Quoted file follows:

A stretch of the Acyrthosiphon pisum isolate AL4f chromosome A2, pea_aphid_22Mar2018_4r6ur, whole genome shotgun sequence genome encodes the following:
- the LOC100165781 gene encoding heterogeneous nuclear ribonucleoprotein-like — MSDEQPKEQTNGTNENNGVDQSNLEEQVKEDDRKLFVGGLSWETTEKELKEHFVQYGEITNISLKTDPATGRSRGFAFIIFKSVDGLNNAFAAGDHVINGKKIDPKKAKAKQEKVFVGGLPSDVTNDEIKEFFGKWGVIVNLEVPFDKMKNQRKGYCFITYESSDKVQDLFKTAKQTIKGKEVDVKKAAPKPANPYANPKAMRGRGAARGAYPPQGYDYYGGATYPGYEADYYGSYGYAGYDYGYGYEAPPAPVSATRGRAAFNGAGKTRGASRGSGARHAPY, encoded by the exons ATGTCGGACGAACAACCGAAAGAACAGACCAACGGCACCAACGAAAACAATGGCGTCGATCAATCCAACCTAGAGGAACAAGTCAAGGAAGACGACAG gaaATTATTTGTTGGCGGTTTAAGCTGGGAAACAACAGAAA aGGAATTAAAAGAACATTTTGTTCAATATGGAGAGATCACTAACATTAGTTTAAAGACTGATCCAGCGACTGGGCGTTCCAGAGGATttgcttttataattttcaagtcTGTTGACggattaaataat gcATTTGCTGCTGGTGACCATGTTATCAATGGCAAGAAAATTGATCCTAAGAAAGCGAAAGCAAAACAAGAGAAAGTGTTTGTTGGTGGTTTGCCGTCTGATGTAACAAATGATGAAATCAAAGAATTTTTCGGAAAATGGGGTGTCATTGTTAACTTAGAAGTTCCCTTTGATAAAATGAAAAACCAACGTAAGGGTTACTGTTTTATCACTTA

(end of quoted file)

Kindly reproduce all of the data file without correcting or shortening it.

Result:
A stretch of the Acyrthosiphon pisum isolate AL4f chromosome A2, pea_aphid_22Mar2018_4r6ur, whole genome shotgun sequence genome encodes the following:
- the LOC100165781 gene encoding heterogeneous nuclear ribonucleoprotein-like — MSDEQPKEQTNGTNENNGVDQSNLEEQVKEDDRKLFVGGLSWETTEKELKEHFVQYGEITNISLKTDPATGRSRGFAFIIFKSVDGLNNAFAAGDHVINGKKIDPKKAKAKQEKVFVGGLPSDVTNDEIKEFFGKWGVIVNLEVPFDKMKNQRKGYCFITYESSDKVQDLFKTAKQTIKGKEVDVKKAAPKPANPYANPKAMRGRGAARGAYPPQGYDYYGGATYPGYEADYYGSYGYAGYDYGYGYEAPPAPVSATRGRAAFNGAGKTRGASRGSGARHAPY, encoded by the exons ATGTCGGACGAACAACCGAAAGAACAGACCAACGGCACCAACGAAAACAATGGCGTCGATCAATCCAACCTAGAGGAACAAGTCAAGGAAGACGACAG gaaATTATTTGTTGGCGGTTTAAGCTGGGAAACAACAGAAA aGGAATTAAAAGAACATTTTGTTCAATATGGAGAGATCACTAACATTAGTTTAAAGACTGATCCAGCGACTGGGCGTTCCAGAGGATttgcttttataattttcaagtcTGTTGACggattaaataat gcATTTGCTGCTGGTGACCATGTTATCAATGGCAAGAAAATTGATCCTAAGAAAGCGAAAGCAAAACAAGAGAAAGTGTTTGTTGGTGGTTTGCCGTCTGATGTAACAAATGATGAAATCAAAGAATTTTTCGGAAAATGGGGTGTCATTGTTAACTTAGAAGTTCCCTTTGATAAAATGAAAAACCAACGTAAGGGTTACTGTTTTATCACTTA